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Romney blasts Obama's 'secretary of business' plan as just another layer of government

Romney_Roanoke6.jpg

Thursday, Nov. 1, 2012: Mitt Romney gestures as he speaks at a campaign event at Integrity Windows in Roanoke, Va.

The Romney campaign is ripping President Obama for calling for the creation of a secretary of business to handle the nation's economic ills -- running a TV ad saying that solution would only add more bureaucracy to a cluttered system. 

"His solution to everything is to add another bureaucrat," the narrator says in the 30-second spot. "Why not have a president who actually understands business?" 

The president floated the idea last week, saying he wanted to consolidate "a whole bunch" of government agencies. 

"We should have one secretary of business, instead of nine different departments that are dealing with things like giving loans to (the Small Business Administration) or helping companies with exports," Obama told MSNBC. 

Romney criticized the idea Thursday during a rally in southwest Virginia. 

"I know the president is trying to figure out some way to suggest he has new ideas," said Romney, repeating as he often has on the trail that roughly 23 million Americans are out of work or underemployed. "He came up with the idea of creating a Department of Business. I don't think adding a new chair in his cabinet will add more jobs on Main Street." 

The latest TV ad includes a similar message, asking "Why not have a president who actually understands business?" 

The Obama campaign responded by saying the president called on Congress in January to give him authority the streamline the Executive Branch so businesses could more easily access government resources. 

"The idea that Mitt Romney would help businesses grow as president doesn't match his record or his policies," campaign spokeswoman Lis Smith said Thursday. "When the American auto industry and a million jobs were on the line, Romney turned his back, which is why he's trying to rewrite history. ... Romney can lurch from false attack to false attack in the final days of this campaign, but the American people understand President Obama is the only candidate in this race with a concrete plan to move our country forward."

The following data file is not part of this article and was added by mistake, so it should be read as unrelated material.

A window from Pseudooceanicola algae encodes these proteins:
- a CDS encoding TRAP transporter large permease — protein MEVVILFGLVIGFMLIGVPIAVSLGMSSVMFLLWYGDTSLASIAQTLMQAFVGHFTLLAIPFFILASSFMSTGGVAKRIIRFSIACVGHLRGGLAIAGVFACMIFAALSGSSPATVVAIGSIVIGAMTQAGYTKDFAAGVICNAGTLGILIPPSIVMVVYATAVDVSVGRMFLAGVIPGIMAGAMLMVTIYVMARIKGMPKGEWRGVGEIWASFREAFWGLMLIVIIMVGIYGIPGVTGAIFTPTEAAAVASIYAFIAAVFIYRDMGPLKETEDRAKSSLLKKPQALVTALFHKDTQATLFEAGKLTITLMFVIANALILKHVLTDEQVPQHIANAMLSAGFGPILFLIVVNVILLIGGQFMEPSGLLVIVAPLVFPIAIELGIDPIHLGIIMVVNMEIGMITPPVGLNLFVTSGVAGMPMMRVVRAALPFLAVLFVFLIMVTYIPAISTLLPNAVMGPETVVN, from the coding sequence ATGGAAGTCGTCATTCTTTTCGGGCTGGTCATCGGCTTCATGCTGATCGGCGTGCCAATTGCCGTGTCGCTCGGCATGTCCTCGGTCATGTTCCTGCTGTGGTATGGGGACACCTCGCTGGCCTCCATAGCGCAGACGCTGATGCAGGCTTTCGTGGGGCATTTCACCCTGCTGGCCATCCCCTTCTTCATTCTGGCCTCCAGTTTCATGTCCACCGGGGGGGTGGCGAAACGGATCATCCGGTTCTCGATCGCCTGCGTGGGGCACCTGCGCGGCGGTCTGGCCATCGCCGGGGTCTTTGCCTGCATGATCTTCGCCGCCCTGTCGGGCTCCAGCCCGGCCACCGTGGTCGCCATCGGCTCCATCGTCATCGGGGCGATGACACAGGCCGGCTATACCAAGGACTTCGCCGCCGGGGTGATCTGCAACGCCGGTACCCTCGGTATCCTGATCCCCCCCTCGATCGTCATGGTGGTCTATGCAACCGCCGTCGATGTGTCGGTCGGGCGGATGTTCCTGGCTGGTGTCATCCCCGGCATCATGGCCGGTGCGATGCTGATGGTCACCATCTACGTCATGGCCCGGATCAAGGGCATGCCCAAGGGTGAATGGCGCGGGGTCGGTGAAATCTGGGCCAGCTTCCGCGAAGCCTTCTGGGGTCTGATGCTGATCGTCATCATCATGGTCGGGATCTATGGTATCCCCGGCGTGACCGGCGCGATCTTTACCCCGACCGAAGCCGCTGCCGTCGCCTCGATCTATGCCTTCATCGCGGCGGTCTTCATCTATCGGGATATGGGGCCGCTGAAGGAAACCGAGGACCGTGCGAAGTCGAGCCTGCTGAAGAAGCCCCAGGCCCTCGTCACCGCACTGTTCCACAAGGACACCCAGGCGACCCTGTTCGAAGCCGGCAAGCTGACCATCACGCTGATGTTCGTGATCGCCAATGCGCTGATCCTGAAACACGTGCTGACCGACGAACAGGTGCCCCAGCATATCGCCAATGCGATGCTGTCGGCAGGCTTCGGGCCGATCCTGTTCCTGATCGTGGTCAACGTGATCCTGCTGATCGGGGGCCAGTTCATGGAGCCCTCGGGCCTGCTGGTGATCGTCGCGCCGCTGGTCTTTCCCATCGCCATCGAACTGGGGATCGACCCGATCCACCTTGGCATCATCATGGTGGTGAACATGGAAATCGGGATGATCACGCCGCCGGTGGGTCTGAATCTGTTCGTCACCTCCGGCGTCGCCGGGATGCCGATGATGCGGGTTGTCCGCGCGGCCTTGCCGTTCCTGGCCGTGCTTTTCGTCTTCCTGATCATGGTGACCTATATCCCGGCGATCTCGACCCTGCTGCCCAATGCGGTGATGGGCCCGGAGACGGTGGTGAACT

The campaigns were trading jabs Thursday after dialing back the partisan rhetoric for a few days due to monster storm Sandy. Obama met Wednesday with New Jersey Gov. Chris Christie and toured the devastation there, after Romney attended a relief rally the day before. Both candidates continued to reference the storm and its victims in their stump speeches. 

While the Obama campaign is trying to carry a pro-business mantle, Romney campaign spokeswoman Andrea Saul disputed their claims. She said Thursday the solution is not to re-elect a president whose policies are "hostile to job creators" -- citing reports on voter concerns about the president's health care law, increased regulations and proposed tax hikes for small businesses. 

Republican running mate Paul Ryan, in Greeley, Colo., also mocked Obama on Thursday for the proposal. He said the country already has a secretary of business. "It's called the secretary of commerce," he said.